Absolute Binding Free Energy Calculations Using Molecular DynamicsSimulations with Restraining Potentials
Jiyao Wang,* Yuqing Deng,
y
and Benoıˆt Roux*
y
*Institute of Molecular Pediatric Sciences, Gordon Center for Integrative Science, University of Chicago, Chicago, Illinois; and
y
BioscienceDivision, Mathematics and Computer Science Division, Argonne National Laboratory, Argonne, Illinois
ABSTRACT The absolute (standard) binding free energy of eight FK506related ligands to FKBP12 is calculated using freeenergy perturbation molecular dynamics (FEP/MD) simulations with explicit solvent. A number of features are implemented toimprovetheaccuracyandenhancetheconvergenceofthecalculations.First,theabsolutebindingfreeenergyis decomposedintosequentialsteps duringwhich theligandsurrounding interactions aswell asvarious biasingpotentials restrainingthe translation,orientation,andconformationoftheligandareturned‘‘on’’and‘‘off.’’Second,samplingoftheligandconformationisenforcedbyarestraining potential based on the root meansquare deviation relative to the bound state conformation. The effect of all therestrainingpotentialsisrigorouslyunbiased,anditisshownexplicitlythattheﬁnalresultsareindependentofallartiﬁcialrestraints.Third, the repulsive and dispersive free energy contribution arising from the LennardJones interactions of the ligand with itssurrounding (protein and solvent) is calculated using the WeeksChandlerAndersen separation. This separation also improvesconvergenceoftheFEP/MDcalculations.Fourth,todecreasethecomputationalcost,onlyasmallnumberofatomsinthevicinityofthebindingsitearesimulatedexplicitly,whilealltheinﬂuenceoftheremainingatomsisincorporatedimplicitlyusingthegeneralizedsolventboundarypotential(GSBP)method.WithGSBP,thesizeofthesimulatedFKBP12/ligandsystemsissigniﬁcantlyreduced,from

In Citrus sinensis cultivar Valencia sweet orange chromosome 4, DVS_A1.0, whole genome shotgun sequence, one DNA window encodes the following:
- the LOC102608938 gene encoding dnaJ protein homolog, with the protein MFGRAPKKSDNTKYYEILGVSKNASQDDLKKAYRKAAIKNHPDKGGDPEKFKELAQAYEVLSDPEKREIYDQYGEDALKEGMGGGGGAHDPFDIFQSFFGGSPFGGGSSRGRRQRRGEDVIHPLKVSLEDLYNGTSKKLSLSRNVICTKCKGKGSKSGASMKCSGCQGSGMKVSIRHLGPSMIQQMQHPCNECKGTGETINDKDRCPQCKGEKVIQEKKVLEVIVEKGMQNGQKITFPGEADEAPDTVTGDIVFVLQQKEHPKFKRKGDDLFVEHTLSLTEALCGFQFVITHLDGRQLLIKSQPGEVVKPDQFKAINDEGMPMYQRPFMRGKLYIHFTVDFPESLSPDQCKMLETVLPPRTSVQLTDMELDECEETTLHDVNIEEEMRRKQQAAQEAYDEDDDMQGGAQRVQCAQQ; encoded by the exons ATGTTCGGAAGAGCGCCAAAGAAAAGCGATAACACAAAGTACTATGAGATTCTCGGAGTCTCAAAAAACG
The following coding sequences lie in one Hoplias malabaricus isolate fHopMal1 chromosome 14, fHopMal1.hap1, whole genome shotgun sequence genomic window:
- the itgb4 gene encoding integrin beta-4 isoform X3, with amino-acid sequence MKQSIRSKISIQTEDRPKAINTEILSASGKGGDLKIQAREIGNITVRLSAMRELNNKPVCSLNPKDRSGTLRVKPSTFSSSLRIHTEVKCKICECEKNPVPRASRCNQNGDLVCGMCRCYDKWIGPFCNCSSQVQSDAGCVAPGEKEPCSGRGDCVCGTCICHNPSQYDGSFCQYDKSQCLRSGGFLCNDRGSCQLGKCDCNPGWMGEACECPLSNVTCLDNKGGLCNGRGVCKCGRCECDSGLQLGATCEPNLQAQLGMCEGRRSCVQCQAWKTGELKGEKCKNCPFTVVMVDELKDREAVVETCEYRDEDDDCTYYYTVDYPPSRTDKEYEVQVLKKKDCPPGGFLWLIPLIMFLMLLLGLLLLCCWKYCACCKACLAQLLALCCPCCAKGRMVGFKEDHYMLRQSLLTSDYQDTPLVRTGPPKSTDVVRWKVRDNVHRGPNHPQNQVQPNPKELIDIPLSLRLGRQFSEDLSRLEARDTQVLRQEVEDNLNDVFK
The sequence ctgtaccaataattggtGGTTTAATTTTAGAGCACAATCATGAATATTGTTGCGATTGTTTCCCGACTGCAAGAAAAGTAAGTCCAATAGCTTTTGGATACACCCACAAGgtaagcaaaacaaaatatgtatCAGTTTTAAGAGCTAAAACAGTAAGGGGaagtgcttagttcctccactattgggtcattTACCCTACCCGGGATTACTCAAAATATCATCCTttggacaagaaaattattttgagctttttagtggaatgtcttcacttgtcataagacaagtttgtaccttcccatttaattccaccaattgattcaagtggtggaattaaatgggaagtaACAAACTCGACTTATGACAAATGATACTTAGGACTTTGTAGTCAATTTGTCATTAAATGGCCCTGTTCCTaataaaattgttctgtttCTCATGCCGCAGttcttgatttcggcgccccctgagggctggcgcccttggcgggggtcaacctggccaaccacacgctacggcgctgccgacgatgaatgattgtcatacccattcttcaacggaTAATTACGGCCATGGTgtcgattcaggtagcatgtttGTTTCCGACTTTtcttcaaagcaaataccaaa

;
25,000 to 2500. The computations are very efﬁcient and the statistical error is small (
;
1 kcal/mol). The calculated bindingfreeenergiesaregenerallyingoodagreementwithavailableexperimentaldataandpreviouscalculations(within
;
2kcal/mol).Thepresent results indicate that a strategy based on FEP/MD simulations of a reduced GSBP atomic model sampled withconformational, translational, and orientational restraining potentials can be computationally inexpensive and accurate.
INTRODUCTION